Tuesday, July 18, 2017

A Storm and St. Paul's at Sunset


I had intended to head west a bit on Sunday to visit another school and explore a bit. The skies were overcast but I figured I had enough time. As I headed west the skies got darker and darker, the wind picked up and the smoke from the BC wildfires became much more noticeable, leaving everything hazy and with a smoky smell that was coming in through the vents. We are a few hundred kilometers from the wildfires and still have smoky conditions, I feel for those affected and hope everyone is safe and sound.

I decided to head home as the rain was starting. I saw several very close lightening strikes and pulled over briefly to take a photo. I spotted some fortuitously placed old buildings and took my shot quickly as the rainfall started to intensify. By the time I was part way home the rain had turned into hail and visibility was poor. I got home, relocated some flower baskets to the safety of the covered porch. The petunias suffered minor injuries. Nothing to do now but get cozy in the house, perhaps watch a movie. Which is precisely what we did. Also the photo turned out pretty good if I do say so myself.


The sun came out again shortly and I thought it might be a good opportunity to head to a church that wasn't too far away and take some photos as the sun was setting. I headed east this time and found the church. No storms on the horizon this time, but still a smoky haze.

A sign on the fence says St. Paul's Anglican Church was consecrated in April 1899.  However a church was not built until 1905, it was made of logs that had to be rafted down the Red Deer River. The first service was held on July 2, 1905 and the church and adjoining yard (for use as a cemetery) were formally consecrated by the Bishop in September of 1905.

On April 17, 1910 a devastating wildfire destroyed the church and many surrounding homes. The alter cloth and a few furnishings were saved. Funds were raised and work began in the fall on a new church with the first service being held on October 1, 1911.  Services are still held on the 3rd Sunday of every month.

Could there be a more perfect little country church?








12 comments:

  1. One would be hard pressed to find a more perfect rural church.

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    1. Agreed BW! This is one I will visit in other seasons and conditions. Glad it's not far.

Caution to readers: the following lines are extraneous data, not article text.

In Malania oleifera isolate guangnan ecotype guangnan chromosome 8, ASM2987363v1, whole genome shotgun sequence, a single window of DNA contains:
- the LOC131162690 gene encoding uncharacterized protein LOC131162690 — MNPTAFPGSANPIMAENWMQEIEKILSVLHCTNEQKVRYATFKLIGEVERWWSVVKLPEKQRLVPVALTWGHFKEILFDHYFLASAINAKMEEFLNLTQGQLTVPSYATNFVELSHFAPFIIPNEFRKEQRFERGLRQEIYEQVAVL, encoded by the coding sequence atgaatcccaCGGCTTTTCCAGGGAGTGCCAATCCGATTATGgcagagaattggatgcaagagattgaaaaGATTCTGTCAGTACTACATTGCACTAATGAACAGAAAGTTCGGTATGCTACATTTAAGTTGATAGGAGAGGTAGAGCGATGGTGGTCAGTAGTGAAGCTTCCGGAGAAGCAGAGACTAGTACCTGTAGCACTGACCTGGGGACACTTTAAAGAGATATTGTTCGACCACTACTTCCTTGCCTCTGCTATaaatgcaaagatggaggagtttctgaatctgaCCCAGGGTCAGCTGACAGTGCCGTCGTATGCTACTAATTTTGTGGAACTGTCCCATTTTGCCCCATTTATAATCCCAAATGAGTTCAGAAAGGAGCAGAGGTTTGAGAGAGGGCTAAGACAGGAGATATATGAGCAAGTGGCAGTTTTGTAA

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  2. What a beautiful, serene little place.

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    1. It really is Tim! I'll go back here for sure.

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  3. Nothing like storm light! Great photos.

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    1. Thanks Steve! It was an interesting day.

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  4. Hi Jenn :)) The photos are beautiful and you're right, it's a perfect country church! Reminds me a bit of Little House On The Prairie. :) That's a wonderful shot of the storm clouds over those buildings. We don't get many forest fires in Quebec...I'm guessing because it's normally very humid everywhere. I'm glad you were safe in the hail!

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    1. Thanks Rain! Very Little House on the Prairie!
      Yes it can so dry here, lots of things contribute to the fires. It's terrible when it's due to people. :(

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  5. Fantastic photos! Nice soft light, subtle shades, warm glow, darn near perfect. And who doesn't love a country church? With each new post you outdo yourself.

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    1. Thanks Chris! I appreciate the comments. I will go back to this one on a different day since I like it so much and it's a nice short drive from home.

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  6. That is one sweetheart of a little country church!

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    1. Thanks Michael, I knew you'd like it!!

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